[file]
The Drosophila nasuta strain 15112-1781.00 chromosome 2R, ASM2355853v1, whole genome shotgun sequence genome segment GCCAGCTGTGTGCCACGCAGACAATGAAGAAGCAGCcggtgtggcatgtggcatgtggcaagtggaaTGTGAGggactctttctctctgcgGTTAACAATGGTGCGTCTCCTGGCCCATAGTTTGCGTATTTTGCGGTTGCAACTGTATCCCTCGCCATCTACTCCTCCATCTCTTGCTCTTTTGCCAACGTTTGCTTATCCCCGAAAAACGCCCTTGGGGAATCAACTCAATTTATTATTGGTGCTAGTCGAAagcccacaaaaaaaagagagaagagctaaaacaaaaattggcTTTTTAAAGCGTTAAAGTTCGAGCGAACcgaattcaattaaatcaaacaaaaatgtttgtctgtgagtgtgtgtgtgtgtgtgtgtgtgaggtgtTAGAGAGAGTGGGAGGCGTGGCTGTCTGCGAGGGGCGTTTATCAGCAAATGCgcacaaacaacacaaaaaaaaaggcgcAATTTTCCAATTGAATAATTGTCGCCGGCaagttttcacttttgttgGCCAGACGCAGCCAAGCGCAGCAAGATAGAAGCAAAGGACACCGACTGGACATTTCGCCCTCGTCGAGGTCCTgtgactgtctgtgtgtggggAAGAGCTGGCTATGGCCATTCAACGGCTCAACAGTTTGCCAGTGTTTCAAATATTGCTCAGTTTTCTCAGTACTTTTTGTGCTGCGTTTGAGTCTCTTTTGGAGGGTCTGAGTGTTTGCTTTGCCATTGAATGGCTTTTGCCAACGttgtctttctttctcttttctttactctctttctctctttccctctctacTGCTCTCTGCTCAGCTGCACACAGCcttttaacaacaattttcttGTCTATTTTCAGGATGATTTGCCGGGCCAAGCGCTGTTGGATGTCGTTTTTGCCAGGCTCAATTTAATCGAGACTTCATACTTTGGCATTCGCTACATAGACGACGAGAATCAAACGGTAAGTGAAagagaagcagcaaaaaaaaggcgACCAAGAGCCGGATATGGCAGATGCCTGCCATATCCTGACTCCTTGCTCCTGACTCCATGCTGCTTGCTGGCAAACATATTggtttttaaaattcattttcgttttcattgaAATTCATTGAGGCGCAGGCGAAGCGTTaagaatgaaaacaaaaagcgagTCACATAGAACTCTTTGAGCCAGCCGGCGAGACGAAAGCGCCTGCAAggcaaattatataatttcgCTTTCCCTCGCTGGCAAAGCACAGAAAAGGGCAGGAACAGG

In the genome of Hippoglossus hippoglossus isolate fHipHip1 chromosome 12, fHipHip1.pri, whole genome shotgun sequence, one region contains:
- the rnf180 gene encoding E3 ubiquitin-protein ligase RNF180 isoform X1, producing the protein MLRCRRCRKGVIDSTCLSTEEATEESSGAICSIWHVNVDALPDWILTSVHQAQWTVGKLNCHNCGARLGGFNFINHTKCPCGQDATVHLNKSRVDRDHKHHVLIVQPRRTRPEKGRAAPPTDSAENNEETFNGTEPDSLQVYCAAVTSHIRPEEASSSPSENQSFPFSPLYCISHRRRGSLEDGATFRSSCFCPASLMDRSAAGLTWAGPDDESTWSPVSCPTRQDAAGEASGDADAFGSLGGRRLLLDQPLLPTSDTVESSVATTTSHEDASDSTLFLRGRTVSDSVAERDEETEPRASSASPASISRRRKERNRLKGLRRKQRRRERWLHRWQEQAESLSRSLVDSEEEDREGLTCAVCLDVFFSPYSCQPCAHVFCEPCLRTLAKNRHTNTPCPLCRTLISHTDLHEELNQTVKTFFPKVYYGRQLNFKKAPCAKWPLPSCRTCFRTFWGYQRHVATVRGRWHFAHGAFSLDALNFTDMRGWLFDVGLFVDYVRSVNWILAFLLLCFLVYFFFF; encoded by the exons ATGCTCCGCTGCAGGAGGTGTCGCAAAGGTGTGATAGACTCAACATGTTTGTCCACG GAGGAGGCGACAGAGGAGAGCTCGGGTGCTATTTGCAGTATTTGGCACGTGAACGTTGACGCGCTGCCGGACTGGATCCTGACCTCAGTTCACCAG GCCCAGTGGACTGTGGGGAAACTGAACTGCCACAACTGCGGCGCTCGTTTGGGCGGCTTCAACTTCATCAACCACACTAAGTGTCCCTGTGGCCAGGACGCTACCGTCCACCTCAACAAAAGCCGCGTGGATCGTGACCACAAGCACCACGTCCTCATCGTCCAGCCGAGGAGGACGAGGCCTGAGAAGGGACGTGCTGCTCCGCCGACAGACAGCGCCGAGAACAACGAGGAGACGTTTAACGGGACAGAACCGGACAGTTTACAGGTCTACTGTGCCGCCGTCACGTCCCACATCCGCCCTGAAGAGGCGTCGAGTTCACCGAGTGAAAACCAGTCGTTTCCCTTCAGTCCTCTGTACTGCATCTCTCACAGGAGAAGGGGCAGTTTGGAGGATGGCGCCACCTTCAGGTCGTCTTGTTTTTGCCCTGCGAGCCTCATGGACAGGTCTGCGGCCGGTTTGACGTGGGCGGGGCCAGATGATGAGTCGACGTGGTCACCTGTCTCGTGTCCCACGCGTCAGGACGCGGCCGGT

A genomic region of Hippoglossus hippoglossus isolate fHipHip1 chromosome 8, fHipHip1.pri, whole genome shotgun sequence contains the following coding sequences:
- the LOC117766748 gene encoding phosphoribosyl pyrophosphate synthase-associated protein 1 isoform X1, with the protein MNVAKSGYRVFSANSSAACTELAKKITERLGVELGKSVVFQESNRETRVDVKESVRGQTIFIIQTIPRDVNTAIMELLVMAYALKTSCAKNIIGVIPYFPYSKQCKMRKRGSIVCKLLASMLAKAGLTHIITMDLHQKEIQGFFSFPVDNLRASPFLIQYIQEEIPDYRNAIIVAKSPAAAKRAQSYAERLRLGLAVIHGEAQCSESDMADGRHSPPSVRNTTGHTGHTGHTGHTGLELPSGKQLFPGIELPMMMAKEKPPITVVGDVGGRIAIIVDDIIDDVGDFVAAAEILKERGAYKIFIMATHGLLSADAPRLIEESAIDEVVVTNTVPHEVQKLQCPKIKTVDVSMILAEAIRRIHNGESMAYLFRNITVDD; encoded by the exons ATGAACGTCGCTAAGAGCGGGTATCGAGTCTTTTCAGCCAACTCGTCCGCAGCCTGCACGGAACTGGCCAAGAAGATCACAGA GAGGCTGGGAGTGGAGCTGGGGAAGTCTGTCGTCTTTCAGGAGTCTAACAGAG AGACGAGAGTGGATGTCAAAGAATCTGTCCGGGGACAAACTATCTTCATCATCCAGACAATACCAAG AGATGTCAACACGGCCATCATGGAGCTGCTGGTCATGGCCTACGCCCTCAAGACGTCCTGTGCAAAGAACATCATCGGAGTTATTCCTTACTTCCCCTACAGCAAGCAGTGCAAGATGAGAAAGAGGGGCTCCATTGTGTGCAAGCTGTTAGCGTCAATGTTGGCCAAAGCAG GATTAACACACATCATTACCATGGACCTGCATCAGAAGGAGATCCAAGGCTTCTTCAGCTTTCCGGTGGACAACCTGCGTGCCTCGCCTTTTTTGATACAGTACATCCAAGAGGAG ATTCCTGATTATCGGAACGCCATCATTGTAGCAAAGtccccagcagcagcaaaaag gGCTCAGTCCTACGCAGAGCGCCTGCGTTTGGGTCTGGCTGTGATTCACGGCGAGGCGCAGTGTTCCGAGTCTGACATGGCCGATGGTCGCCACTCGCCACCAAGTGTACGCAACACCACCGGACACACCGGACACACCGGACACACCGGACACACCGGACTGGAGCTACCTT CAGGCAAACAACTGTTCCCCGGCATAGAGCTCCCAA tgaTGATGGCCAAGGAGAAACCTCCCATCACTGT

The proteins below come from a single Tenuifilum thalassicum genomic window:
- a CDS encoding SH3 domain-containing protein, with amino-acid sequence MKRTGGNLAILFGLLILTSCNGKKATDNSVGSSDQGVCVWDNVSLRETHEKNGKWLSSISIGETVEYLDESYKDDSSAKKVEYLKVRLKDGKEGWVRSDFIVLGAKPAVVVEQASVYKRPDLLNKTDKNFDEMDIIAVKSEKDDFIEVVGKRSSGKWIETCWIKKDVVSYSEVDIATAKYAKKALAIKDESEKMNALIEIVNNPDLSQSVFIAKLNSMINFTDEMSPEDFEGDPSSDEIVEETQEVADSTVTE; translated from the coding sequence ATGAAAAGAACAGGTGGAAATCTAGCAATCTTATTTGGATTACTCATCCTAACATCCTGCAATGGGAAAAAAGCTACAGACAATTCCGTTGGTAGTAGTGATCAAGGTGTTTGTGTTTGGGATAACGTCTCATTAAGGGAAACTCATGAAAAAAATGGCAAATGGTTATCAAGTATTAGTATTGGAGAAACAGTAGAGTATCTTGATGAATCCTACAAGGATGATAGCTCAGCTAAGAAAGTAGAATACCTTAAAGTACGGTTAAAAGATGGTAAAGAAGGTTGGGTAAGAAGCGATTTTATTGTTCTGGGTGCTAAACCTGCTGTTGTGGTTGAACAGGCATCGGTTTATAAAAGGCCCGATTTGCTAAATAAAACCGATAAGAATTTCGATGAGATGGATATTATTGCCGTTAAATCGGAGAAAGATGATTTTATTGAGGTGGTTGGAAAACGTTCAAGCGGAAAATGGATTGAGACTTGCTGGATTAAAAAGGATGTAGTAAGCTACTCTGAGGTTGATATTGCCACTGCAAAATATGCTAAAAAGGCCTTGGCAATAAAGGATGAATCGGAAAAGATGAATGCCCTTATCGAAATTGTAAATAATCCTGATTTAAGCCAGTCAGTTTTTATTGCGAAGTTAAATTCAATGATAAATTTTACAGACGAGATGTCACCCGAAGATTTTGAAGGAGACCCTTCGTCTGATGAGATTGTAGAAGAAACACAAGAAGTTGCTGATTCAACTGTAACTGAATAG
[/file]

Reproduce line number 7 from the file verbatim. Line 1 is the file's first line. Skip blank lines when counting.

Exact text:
- a CDS encoding SH3 domain-containing protein, with amino-acid sequence MKRTGGNLAILFGLLILTSCNGKKATDNSVGSSDQGVCVWDNVSLRETHEKNGKWLSSISIGETVEYLDESYKDDSSAKKVEYLKVRLKDGKEGWVRSDFIVLGAKPAVVVEQASVYKRPDLLNKTDKNFDEMDIIAVKSEKDDFIEVVGKRSSGKWIETCWIKKDVVSYSEVDIATAKYAKKALAIKDESEKMNALIEIVNNPDLSQSVFIAKLNSMINFTDEMSPEDFEGDPSSDEIVEETQEVADSTVTE; translated from the coding sequence ATGAAAAGAACAGGTGGAAATCTAGCAATCTTATTTGGATTACTCATCCTAACATCCTGCAATGGGAAAAAAGCTACAGACAATTCCGTTGGTAGTAGTGATCAAGGTGTTTGTGTTTGGGATAACGTCTCATTAAGGGAAACTCATGAAAAAAATGGCAAATGGTTATCAAGTATTAGTATTGGAGAAACAGTAGAGTATCTTGATGAATCCTACAAGGATGATAGCTCAGCTAAGAAAGTAGAATACCTTAAAGTACGGTTAAAAGATGGTAAAGAAGGTTGGGTAAGAAGCGATTTTATTGTTCTGGGTGCTAAACCTGCTGTTGTGGTTGAACAGGCATCGGTTTATAAAAGGCCCGATTTGCTAAATAAAACCGATAAGAATTTCGATGAGATGGATATTATTGCCGTTAAATCGGAGAAAGATGATTTTATTGAGGTGGTTGGAAAACGTTCAAGCGGAAAATGGATTGAGACTTGCTGGATTAAAAAGGATGTAGTAAGCTACTCTGAGGTTGATATTGCCACTGCAAAATATGCTAAAAAGGCCTTGGCAATAAAGGATGAATCGGAAAAGATGAATGCCCTTATCGAAATTGTAAATAATCCTGATTTAAGCCAGTCAGTTTTTATTGCGAAGTTAAATTCAATGATAAATTTTACAGACGAGATGTCACCCGAAGATTTTGAAGGAGACCCTTCGTCTGATGAGATTGTAGAAGAAACACAAGAAGTTGCTGATTCAACTGTAACTGAATAG